Beth Scher‘s “Female Soldiers” series depicts women in the military adorned with embroidery and other decorative elements. Scher’s mixed media paintings explore ideas concerning femininity and strength. Her images feature women in a variety of military contexts – Scher’s embellishments of her female figures recalls the idea of a “decorated” soldier while also referring to the art of craft and embroidery, concepts normally found within in a domestic setting. In images that include a bulls eye or target image, Scher conceals the women’s faces with black thread, evoking a sense of expendability that must inhabit a conflict-heavy environment. Scher explains, “In my paintings, I portray them as young women who intentionally seek to display their sexuality and vulnerability, yet are trained killers, in a position of power and placed in serious conflicts. I wonder what the consequences are in a society that must deal with this dichotomy.” (via lustik)
Lukasz Wierzbowski is a freelance photographer from Wroclaw, Poland. His photographs exude youthful energy and a sense of humor. With a keen eye for composition and a love for nature his work often features a figure playfully interacting with an environment. The result is a body of work that serves as pictorial allegories involving our relationship with the world around us.
Andrzej Dragan‘s style of photography is gritty and raw. Detail of the skin is usually retouched and airbrushed out by a lot of photographers but for Dragan they seem to be emphasized.
Yuken Teruya skillfully cuts intricate trees and other shapes out of banal, everyday objects like dollar bills, toilet paper rolls, and cereal boxes. The artist completely transforms what usually amounts to trash into delicate, beautiful art. Really makes you reconsider which material objects are “special”. Even the things we constantly overlook are full of creative (and even spiritual) potential. Teruya has a new piece in a recently opened group show at Denver’s David B. Smith Gallery. (via)
The documentary FOCUS follows the trials and tribulations of professional gamer Mike Ross as he trains for EVO, one of the biggest tournaments in his life. Ross, who recently signed with pro gaming team CompLexity, is one of the most passionate and well respected fighters in the entire Super Street Fighter 4 community. Watch the full documentary after the jump.
SKWAK is a French illustrator who draws elaborate crowds of what he calls “maniacs”: colorful characters who skitter and dance together with a look of celebratory absurdity. SKWAK is no stranger to Beautiful/Decay; over the past few years he’s collaborated with us on various projects, using his signature style to design kooky merchandise for our shop.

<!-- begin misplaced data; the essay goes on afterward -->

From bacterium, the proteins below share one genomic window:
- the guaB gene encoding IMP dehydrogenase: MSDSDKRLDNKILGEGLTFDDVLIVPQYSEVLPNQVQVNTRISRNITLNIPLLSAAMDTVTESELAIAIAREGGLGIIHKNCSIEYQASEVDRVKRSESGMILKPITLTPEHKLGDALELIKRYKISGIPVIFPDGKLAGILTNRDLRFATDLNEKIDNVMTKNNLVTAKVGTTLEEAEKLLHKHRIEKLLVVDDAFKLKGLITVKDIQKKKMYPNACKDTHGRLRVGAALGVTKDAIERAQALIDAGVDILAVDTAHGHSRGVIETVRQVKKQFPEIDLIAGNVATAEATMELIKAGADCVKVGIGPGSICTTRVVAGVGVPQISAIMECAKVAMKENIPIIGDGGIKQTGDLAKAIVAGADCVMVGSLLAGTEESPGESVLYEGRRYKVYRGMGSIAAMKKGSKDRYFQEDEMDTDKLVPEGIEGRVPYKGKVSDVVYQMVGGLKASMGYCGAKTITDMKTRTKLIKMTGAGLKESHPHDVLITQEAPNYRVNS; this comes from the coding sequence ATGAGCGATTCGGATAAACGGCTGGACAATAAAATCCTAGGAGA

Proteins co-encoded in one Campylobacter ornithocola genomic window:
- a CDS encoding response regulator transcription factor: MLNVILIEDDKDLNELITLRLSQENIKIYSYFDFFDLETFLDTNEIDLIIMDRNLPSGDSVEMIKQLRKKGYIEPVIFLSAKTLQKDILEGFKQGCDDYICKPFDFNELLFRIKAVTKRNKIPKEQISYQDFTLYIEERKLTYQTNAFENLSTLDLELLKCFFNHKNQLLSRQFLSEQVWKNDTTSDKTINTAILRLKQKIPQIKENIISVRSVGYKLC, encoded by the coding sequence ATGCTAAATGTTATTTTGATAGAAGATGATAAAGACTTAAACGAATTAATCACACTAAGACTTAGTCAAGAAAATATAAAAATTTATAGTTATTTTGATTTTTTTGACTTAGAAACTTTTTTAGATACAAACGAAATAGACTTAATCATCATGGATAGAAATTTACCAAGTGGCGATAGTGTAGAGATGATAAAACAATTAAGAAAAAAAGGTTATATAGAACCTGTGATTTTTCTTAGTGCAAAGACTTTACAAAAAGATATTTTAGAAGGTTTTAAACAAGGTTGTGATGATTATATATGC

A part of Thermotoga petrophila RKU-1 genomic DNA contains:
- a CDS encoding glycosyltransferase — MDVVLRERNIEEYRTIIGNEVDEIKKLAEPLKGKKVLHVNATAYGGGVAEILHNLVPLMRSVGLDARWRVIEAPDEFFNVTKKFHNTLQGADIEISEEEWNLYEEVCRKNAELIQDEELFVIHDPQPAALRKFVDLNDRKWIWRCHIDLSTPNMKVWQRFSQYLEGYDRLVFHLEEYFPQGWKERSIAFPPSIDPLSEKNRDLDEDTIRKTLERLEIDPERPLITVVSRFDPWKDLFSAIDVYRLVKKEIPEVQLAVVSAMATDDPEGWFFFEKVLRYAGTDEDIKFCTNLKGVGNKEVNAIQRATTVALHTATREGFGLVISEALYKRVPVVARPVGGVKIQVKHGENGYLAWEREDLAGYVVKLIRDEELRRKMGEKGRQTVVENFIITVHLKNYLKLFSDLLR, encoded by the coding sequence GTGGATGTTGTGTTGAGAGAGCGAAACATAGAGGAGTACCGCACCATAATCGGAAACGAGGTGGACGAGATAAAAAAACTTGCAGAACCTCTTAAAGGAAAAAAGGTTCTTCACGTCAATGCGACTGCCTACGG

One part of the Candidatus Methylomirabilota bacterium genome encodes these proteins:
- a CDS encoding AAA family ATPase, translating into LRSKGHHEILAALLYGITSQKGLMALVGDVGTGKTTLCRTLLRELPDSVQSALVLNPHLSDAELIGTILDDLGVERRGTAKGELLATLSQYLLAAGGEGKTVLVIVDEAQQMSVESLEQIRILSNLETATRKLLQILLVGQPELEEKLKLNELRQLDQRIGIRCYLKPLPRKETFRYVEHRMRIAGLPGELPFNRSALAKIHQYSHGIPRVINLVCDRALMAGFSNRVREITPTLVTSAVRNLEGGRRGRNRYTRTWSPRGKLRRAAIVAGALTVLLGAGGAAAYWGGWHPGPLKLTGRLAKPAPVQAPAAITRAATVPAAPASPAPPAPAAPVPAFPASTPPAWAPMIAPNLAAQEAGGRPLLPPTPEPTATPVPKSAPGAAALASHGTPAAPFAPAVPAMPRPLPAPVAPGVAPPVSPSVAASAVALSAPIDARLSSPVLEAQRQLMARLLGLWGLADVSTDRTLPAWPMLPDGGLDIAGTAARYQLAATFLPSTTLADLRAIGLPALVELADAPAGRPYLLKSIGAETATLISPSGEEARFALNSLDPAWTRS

SKWAK is our cover artist for Beautiful/Decay Issue J, a magazine that focuses on groundbreaking artists with offbeat styles that oppose the elitism often associated with mainstream art. Also featured in the issue is Michael Scoggins, who draws nostalgic and self-exploratory images on crumpled pieces of notepaper, as well as Misaki Kawai, who creates expressive craft art with a raw, intentionally “amateur” aesthetic. As one of our most popular magazines, Issue J is sure to delight you with its curated collection of artists that strive to do things their own way.
We interviewed SKWAK in 2011, giving us fascinating insight into his art. Featured here today are some of the pieces he’s produced in more recent years. Among the works are the eye-catching, jittering throngs of his maniacs; wide-eyed and grinning, they mesh together amongst vibrant patterns and cartoon images of eyeballs and snakes—as well as more subtly sinister depictions of skulls and dismemberment. Among these mad assemblages are a couple of individual character drawings, wherein he focuses on illustrating the bodies of his maniacs with the same colorful, psychedelic fever. In the past few months, SKWAK has also embellished classical busts with his undulating line work.
Immerse yourself in the eccentric world of SKWAK and similar artists by picking up a copy of Beautiful/Decay’s Issue J, available here.
Cool photographs from Akihiko Myoshi. The photographer is captured in a mirror as bars of color, meant to evoke pixels, are positioned in the frame. A nice commentary on personal identity in the Digital Age. But the coolest thing about this series is Myoshi’s process:
The photographs included here are of mirrors, paper and tape often adhered to the surface of the mirror taken with a large format camera as they attempt to unpack the structural mechanics of photographic representation.
Originally a computer engineering PhD candidate, Myoshi now makes art and teaches at Reed College. (via)
Andrew Myers‘ uses unique medium to interesting effect. His pieces are built of many carefully placed screws – up to nearly 10,000 in just one piece – inserted to just the right depth. He then uses oils to pain the image on the heads of the screws. Myers accepts the challenges of depicting soft surfaces, movement, and light with a material as hard and utilitarian as screws. The result is an intriguing mix between painting and relief. The screws add to the depth to that typically found in oil painting.